sacred basil – for fevers, colds and poisonous bites

mimosa pudica – for asthma, allergies

coleus amboinicus – for indigestion, coughs

peppermint – soothes aches, pains and sinusitis

coriandrum sativum – for prickly heat

plumbago rosea – for pimples.


Beat Stress At Ayurvedic Jungle Retreat

I needed somewhere to get away from it all. I had just quit my job and moved house. I was suffering from stress and needed time to reflect on what next.

I decided to try Vythiri Resort in the unspoilt Wayanad district of northern Kerala. I was told this was a place where time slows down, where I could rejuvenate mind and body, and be close to nature. The resort offers  Ayurvedic treatment and spa facilities in a pristine rainforest location, 2,600 feet above sea level . 

The rustic feel of the 150 acre resort and the sounds of  insects, birds and running water immediately forced me to relax. The rooms were mostly individual cottages sited on the sides of a narrow valley so my private balcony was elevated and put me in the thick of the flora and fauna.

 Monkeys and giant squirrels could be observed at close range. Unlike some places, the monkeys at Vythiri remained wary of humans and did not beg for food . However they did like to clamber on the roof of my cottage which was noisy at 5:30am. 

There was good trekking from the resort.  Manicured tea plantations carpeted the hillsides. Women could be seen  clipping the top leaves from the tea bushes. Apart from tea, the tracks were lined with coffee, clove, cardamom, pepper and nutmeg trees. I purchased a bag containing a dozen whole nutmegs for just Rs10.  Considering England and Holland used to fight wars with each other to gain control of the nutmeg trade, this seemed a ridiculously cheap price to pay. Vanilla however is a higher priced crop here, fetching Rs3,000 per kilo, and the trees yielding the precious pods were protected by electric fences. I found the trekking to be excellent for relieving stress. The high altitude and frequent rain meant that the air was clean and unpolluted and there was virtually no traffic. I usually wore walking boots outside the resort but one morning I popped out for a quick stroll wearing open sandals. Big mistake! When I returned to the lobby after just 20 minutes or so, I noticed two small leeches attached to my ankles. On closer inspection I found a third leech burrowing between my toes. The front office manager was obviously used to this hazard and promptly produced a bottle of antiseptic liquid which he pored over the leeches. The leeches dropped off  but blood flowed freely from the wounds. There was a newspaper cutting on the notice board in the lobby which  described  the medical benefits of leech therapy and how it can cure arthritis among other things. The article claimed that the saliva of these blood sucking creatures contains an analgesic and anaesthetic as well as an anti-blood clotting agent. There are said to be no ‘significant side effects  and the use of leeches is both safe and effective’. I hoped they were right! I wonder what they meant by ‘significant’? 

That’s the trouble with being close to nature – there are times when you wish nature would keep its distance! In my bathroom large black ants emerged every evening and seemed to find the toilet bowl quite attractive. The notice in the room summed up the resort management’s charming philosophy towards nature: ‘ Dear Guest, Vythiri is a resort where nature is a part of the pleasure and it is we who are guests in nature. We want to happily co-exist with all the creatures of nature and that includes insects. However, even if we have a high tolerance, sometimes it becomes a bit burdensome when our “hosts” take advantage of us and disturb us a bit too much in their eagerness to show affection. We therefore have a couple of ways to deter their approach should you wish to be left alone in your room. THE MILD DETERRENT SOLUTION: Burning of frankincense at sunset or before retiring. Deters insects and leaves a pleasant perfume. Or, THE NO KIDDING SOLUTION: we will use bug spray.’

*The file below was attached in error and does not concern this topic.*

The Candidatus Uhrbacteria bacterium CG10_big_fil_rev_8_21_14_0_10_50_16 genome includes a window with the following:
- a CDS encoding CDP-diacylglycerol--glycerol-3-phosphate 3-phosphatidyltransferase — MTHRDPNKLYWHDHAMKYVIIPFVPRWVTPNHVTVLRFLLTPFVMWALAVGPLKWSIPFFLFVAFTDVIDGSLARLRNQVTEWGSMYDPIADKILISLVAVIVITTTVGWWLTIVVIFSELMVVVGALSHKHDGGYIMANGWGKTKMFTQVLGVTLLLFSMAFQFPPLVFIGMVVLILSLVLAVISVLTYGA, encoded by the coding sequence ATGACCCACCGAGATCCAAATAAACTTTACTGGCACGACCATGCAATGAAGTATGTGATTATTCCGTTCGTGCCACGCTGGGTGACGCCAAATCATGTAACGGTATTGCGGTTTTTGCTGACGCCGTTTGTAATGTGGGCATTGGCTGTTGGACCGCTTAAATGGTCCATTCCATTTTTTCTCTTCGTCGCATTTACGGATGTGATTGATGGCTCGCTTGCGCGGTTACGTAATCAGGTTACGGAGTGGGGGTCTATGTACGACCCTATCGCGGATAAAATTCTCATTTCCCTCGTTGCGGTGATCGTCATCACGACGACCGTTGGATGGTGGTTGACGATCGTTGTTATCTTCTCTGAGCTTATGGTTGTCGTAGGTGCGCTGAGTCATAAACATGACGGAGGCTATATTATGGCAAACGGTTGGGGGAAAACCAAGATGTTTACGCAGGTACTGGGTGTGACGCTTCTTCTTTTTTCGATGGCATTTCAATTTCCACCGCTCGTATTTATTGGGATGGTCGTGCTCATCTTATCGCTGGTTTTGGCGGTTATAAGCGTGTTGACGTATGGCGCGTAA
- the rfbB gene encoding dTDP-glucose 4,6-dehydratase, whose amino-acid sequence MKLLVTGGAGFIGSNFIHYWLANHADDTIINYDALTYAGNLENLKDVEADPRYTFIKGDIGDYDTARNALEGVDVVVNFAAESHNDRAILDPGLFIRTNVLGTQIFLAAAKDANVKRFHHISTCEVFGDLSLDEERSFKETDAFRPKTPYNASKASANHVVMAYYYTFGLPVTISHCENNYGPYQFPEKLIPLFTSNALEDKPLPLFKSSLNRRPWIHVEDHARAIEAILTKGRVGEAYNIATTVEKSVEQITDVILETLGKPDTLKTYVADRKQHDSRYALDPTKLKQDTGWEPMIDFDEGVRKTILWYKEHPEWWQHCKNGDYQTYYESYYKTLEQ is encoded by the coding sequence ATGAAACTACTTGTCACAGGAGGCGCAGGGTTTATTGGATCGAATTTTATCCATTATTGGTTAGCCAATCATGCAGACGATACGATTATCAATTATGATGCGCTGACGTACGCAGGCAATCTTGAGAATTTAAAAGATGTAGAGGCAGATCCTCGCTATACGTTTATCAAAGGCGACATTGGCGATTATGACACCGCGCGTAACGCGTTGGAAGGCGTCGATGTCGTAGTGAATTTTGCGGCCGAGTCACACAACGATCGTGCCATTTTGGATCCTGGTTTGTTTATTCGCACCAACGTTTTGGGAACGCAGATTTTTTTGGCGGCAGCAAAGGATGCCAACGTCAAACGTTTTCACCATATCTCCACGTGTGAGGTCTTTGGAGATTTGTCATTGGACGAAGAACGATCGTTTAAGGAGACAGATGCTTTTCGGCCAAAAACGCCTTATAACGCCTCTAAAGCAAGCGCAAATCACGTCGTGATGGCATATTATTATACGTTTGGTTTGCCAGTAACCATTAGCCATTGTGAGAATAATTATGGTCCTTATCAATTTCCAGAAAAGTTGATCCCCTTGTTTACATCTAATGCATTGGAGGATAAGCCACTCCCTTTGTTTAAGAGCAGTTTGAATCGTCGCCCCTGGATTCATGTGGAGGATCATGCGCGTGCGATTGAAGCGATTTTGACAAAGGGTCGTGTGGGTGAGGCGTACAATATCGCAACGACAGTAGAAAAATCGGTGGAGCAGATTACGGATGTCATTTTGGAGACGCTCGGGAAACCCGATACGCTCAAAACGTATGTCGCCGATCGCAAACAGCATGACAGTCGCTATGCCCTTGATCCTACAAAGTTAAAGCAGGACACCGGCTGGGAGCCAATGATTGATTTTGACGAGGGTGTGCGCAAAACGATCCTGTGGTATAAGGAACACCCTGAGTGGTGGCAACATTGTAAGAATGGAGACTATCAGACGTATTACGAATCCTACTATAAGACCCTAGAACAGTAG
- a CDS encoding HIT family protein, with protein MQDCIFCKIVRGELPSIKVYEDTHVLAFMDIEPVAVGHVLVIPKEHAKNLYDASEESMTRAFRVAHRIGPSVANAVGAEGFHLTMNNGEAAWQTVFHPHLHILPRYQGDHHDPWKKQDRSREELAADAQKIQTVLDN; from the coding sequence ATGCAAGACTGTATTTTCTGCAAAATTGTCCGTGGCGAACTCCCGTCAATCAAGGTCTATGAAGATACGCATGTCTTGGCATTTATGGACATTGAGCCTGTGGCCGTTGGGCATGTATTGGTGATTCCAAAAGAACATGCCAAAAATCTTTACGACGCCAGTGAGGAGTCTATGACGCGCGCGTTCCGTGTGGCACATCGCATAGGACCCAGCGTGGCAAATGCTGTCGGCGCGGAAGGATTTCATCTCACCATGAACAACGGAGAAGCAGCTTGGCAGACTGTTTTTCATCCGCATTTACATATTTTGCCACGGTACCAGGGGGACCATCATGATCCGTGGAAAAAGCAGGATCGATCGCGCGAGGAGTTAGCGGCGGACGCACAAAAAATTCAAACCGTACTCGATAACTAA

This was not a 5 star resort, probably around 3 star if it had a rating. There were only 16 cottages, 2 honeymoon suites, 6 paadi rooms and 8 tribal huts so the resort had a small and friendly atmosphere. The rooms were fairly basic – no TV, no radio, no air conditioning (temperatures are comfortable all year round) and no room service, apart from  having ‘bed tea/coffee’ delivered to your room before breakfast. The bed was rather hard but the sheets, towels and floors were clean. All meals, which were included in the room rate, were buffet style Indian food and mostly vegetarian. I found the quality of food to be excellent although, as a westerner, I am unaccustomed to eating curry for breakfast. Most of the hotel guests seemed to be Indian professionals and their families enjoying a break away from the bustle of Bangalore and other Indian cities. 

There were limited recreational facilities in the resort. There was a pleasant swimming pool. The water appeared to be a radioactive green colour but this was more a reflection of the colour of the tiles used in the pool rather than an indication of water quality. Indeed the water quality must have been good because some mornings  monkeys could be seen drinking from the pool. The main attractions of the resort however , apart from its beautiful setting, have to be the Ayurvedic Centre and the Spa.